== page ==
Yoga: The True Path to Awesome Poops

Yoga: The True Path to Awesome PoopsYoga does many wonderful things. It clarifies the mind and provides a solid ethical foundation for a productive, happy life. For physical fitness and a way to make loving friendships that last, it can hardly be topped. It can be a path to spiritual ecstasy. But for me, one of yoga’s most profound benefits is also one of its most simple:

If you practice regularly, you take awesome poops.

The masters think so, too. BKS Iyengar’s first instruction in Light On Yoga is that you should “evacuate” your bowels before practice. In general, I try to follow that maxim, but the after-yoga sit is so much sweeter. When I’m grinding myself through another brutal Ashtanga primary series, or holding artachandrasana for a seeming eternity, the thought of my coming yoga poo often gets me through. Sure enough, about an hour after I get home, a five-dollar foot-long, a quarter pounder, emerges from my body like some sort of fecal alien. I gaze at it in wonder, and yoga redeems itself yet again. The pain of practice is worth the resulting endorphine release. After a particularly good session, sometimes the day brings two poops, or even three. You could build a log cabin with the magnificent yoga-caused arrays that I produce. My insides are scraped clean and my steps get bouncier. It makes me want to practice again.

Lest you think I’m being vulgar (or at least needlessly vulgar), yogic literature backs up my shit. Yoga philosophy says that we have an agni, or fire, in the body, located near the navel. Breathing directs the fire. The in-breath creates a wind that moves the flame downward toward the belly, burning up waste matter, and the exhale moves that waste down toward its eventual home in the toilet. If your exhales are twice as long as your inhales, Desikachar writes in The Heart Of Yoga, it provides “more time for freeing the body of its blockages.” In other words, long exhales lead to making poopy. This is particularly true if you’re doing your long exhales while upside down. For this reason, among, I’m sure, many others, inverted postures such as headstand and shoulder stand come toward the end of the practice. Yoga studios might smell very different if they didn’t.

The Yoga Sutra talks about poop as well, in its usual inscrutable way. Desikachar shares this interpretation, straight from the mother-text: “If a farmer wants to water his terraced fields, he does not have to carry the water in buckets to the various parts of his fields; he has only to open the retaining wall at the top. If he has laid out his terraces well and nothing blocks the flow of the water, it will be able to reach the last field and the furthest blade of grass without help from the farmer.”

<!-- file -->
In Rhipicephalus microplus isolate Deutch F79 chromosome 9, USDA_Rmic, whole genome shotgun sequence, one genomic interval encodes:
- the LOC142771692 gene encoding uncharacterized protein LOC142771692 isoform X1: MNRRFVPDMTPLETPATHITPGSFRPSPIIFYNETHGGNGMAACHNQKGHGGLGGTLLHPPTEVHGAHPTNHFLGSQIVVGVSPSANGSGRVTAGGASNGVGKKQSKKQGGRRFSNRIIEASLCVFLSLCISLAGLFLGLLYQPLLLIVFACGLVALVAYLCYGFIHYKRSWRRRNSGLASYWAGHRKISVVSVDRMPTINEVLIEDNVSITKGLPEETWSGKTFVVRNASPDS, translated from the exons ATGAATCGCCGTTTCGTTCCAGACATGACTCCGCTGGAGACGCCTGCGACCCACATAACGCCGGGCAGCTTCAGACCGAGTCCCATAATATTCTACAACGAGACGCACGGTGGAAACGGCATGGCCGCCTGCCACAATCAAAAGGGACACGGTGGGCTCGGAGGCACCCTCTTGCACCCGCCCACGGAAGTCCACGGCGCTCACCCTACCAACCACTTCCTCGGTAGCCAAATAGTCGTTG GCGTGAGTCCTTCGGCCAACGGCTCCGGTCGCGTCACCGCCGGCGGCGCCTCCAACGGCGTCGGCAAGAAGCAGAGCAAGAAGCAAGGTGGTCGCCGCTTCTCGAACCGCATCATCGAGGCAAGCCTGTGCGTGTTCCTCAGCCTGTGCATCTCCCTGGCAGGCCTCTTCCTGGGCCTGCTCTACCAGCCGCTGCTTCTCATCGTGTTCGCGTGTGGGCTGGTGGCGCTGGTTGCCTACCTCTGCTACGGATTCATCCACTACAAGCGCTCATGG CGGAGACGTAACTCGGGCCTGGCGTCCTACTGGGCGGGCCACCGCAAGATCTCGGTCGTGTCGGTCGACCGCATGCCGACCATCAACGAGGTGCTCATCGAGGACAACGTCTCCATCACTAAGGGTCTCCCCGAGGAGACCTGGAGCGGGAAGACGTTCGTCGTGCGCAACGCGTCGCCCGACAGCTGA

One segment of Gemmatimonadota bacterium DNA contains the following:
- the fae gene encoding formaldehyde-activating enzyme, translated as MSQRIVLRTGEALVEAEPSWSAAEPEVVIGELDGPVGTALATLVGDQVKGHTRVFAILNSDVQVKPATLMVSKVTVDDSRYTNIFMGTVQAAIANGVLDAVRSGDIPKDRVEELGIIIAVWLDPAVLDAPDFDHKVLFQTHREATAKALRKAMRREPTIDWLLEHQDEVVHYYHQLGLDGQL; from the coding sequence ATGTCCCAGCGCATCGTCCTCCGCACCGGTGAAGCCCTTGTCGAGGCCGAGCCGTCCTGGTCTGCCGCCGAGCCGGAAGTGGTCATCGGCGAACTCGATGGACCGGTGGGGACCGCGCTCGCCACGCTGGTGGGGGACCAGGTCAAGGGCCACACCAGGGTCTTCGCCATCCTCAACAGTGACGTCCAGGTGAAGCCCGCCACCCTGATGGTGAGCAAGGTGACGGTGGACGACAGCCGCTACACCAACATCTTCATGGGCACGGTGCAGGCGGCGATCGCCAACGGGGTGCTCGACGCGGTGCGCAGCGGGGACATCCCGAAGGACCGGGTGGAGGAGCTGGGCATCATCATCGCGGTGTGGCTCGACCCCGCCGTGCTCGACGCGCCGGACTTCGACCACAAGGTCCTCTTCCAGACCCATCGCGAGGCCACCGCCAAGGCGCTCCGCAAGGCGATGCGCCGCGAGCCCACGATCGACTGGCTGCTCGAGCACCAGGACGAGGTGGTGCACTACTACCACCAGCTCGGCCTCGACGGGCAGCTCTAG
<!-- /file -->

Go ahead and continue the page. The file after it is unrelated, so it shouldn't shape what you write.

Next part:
Translated: You are the farmer, and your body is full of what Desikachar calls “rubbish.” If you practice yoga properly, regulating the breath in a well-designed series of postures, then your internal fire will literally burn away all the crap in your body. As a result, you’ll find yourself reading a magazine in the bathroom with a beatific smile on your face.

Yoga tells us not to become attached to pleasurable things, merely to experience and enjoy them when they come. It’s unhealthy to desire what cannot happen again. Therefore, though I sometimes find myself thinking about excellent poops hours afterward, they can’t be re-created. You don’t automatically turn your agni up to high and expect the deluge. Instead, you need to remain dedicated to your practice, to the integrity of your postures and the quality of your breath. With diligent focus, magical nuggets of reward will emerge when you least expect them. As the late K. Patthabi Jois said, “practice, practice, practice, and all is coming.” Including transcendent quantities of poo.

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Follow Neal Pollack on Twitter and visit NealPollack.com. Neal Pollack has written four books: Alternadad, Never Mind The Pollacks, The Neal Pollack Anthology Of American Literature, and Beneath the A ...read more

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